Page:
Former state Rep. Tom Anderson, the only Alaska corruption defendant currently in prison, has a new attorney and is about to seek release from federal custody nearly three years before his sentence is complete.
Anchorage lawyer Fred Dewey filed notice last week in U.S. District Court that he was now representing Anderson. In a brief interview Friday, Dewey said he planned to follow the lead of two other former legislators who served time in prison, Pete Kott and Vic Kohring, in trying to get Anderson out.
"It's similar to Kott and Kohring but unique to his case," Dewey said. He declined to provide details, saying Anderson's positions will be made clear in motions next week.
After he was found guilty in 2007, Anderson admitted he had broken the law and deserved punishment, so it's unclear what options he might have now. Kott and Kohring appealed their convictions to the 9th U.S. Circuit Court of Appeals, while Anderson did not.
Kott and Kohring, convicted of bribery and conspiracy, were freed in June when the government admitted it had failed to turn over favorable evidence before and during their trials. A similar issue resulted in dismissal of charges against Sen. Ted Stevens after a jury found him guilty of lying on his Senate disclosures.
Anderson's case involved a different set of circumstances and witnesses than most of the others caught up in the FBI's corruption investigation. He was convicted of scheming with the lobbyist of a private prison company to take secret payments in return for his pushing the company's interests in Alaska.
Bill Allen, the former Veco Corp. chief executive with the wide-open wallet, played no role in Anderson's case. Allen was the chief witness against Stevens, Kott and Kohring, and some of the evidence improperly withheld from defense attorneys involved contradictory statements Allen had made to the FBI and prosecutors.
Allen pleaded guilty to conspiracy in May 2007 but has not yet been sentenced.
Meanwhile, other cases continue to plod on. U.S. District Judge John Sedwick must eventually decide whether the withheld evidence in the Kott and Kohring cases is significant enough to warrant new trials, or even dismissal of all charges.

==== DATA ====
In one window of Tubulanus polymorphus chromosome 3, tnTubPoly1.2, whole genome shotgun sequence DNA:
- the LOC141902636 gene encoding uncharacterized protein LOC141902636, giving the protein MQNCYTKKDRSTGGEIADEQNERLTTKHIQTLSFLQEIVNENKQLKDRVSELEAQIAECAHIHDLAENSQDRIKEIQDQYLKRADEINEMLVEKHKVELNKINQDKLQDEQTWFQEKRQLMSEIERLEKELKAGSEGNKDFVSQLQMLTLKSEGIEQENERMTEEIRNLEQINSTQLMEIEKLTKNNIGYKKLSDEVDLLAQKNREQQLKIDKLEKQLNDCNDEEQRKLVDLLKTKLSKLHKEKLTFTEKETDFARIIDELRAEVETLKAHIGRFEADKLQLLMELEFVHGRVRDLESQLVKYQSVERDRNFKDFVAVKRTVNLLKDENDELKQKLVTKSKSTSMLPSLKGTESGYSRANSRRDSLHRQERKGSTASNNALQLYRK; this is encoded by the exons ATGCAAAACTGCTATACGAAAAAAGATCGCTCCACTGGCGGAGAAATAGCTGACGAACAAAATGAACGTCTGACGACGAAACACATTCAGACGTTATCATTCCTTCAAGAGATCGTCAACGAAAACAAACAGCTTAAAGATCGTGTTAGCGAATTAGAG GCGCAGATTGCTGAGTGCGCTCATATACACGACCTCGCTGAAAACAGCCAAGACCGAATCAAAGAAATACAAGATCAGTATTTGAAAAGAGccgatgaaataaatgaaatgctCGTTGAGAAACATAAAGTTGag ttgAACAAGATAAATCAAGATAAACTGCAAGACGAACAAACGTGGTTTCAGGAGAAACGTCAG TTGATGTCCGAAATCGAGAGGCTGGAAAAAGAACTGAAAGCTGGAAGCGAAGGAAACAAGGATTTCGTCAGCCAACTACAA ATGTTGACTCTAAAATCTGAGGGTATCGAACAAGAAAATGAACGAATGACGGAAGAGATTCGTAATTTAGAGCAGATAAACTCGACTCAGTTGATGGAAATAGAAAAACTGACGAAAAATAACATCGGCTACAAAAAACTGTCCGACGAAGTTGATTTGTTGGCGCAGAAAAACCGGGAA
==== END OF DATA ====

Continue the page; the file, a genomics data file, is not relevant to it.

Prosecutors told Sedwick during a hearing in June that they expected to complete a review of all their files by the end of July to determine the scope of withheld evidence. But on the eve of that deadline, prosecutors asked for a break.
"The government has worked diligently and industriously and has completed the bulk of its review, but respectfully requests a two-week extension to file its disclosure certification, from July 31, 2009, to August 14, 2009, purely out of an abundance of caution and in order to guarantee the thoroughness of its review," Peter Koski, a trial attorney in the Justice Department's Public Integrity Section, wrote Sedwick.
On Friday, Sedwick agreed to the delay.
There have also been recent developments in the case of Jim Clark, former Gov. Frank Murkowski's chief of staff, who is awaiting sentencing on his March 4, 2008, guilty plea to conspiracy to commit mail and wire fraud. He and Allen joined together to illegally spend $68,550 of Veco's money on Murkowski's failed re-election bid in 2006. Clark has said Murkowski was not part of the effort to foil Alaska's campaign spending laws.
Sedwick, also the judge in Clark's case, had agreed to hold off on sentencing Clark because he was cooperating with the FBI. But Sedwick has been growing impatient with the pace of the investigation.
In an order signed Wednesday, Sedwick ordered government prosecutors to a closed hearing on Aug. 6, where they could explain to him why they want Clark to remain free.
"The court must determine how best to accommodate the tension between defendant Clark's assistance in on-going investigations and possible upcoming trials with the need to bring the case against Mr. Clark to a conclusion," Sedwick wrote. It's possible that Clark could continue to cooperate from prison, Sedwick said.
Reached in Juneau, Clark declined to comment.
Clark has been assisting the FBI and prosecutors in explaining the complex events surrounding the 2006 debate in the Legislature over oil taxes and a possible gas pipeline. Kott and Kohring were convicted in part for their actions during that session, and pending charges against another former legislator, Bruce Weyhrauch, concern the same subject. Former Senate President Ben Stevens, Ted Stevens' son, has also been under investigation for his actions during 2006 session but has not been charged.
The Justice Department has replaced the FBI agents and prosecutors who led the investigation in its first four years, requiring a new team to become familiar with the issues and personalities.
Weyhrauch also was the subject of a Sedwick order issued from chambers Thursday. With the U.S. Supreme Court agreeing to hear arguments concerning the scope of one of the four counts of his indictment, Sedwick set a trial date of Sept. 13, 2010 -- enough time, the judge suggested, for the Supreme Court to resolve the issue.
Find Richard Mauer online at adn.com/contact/rmauer or call 257-4345.
By RICHARD MAUER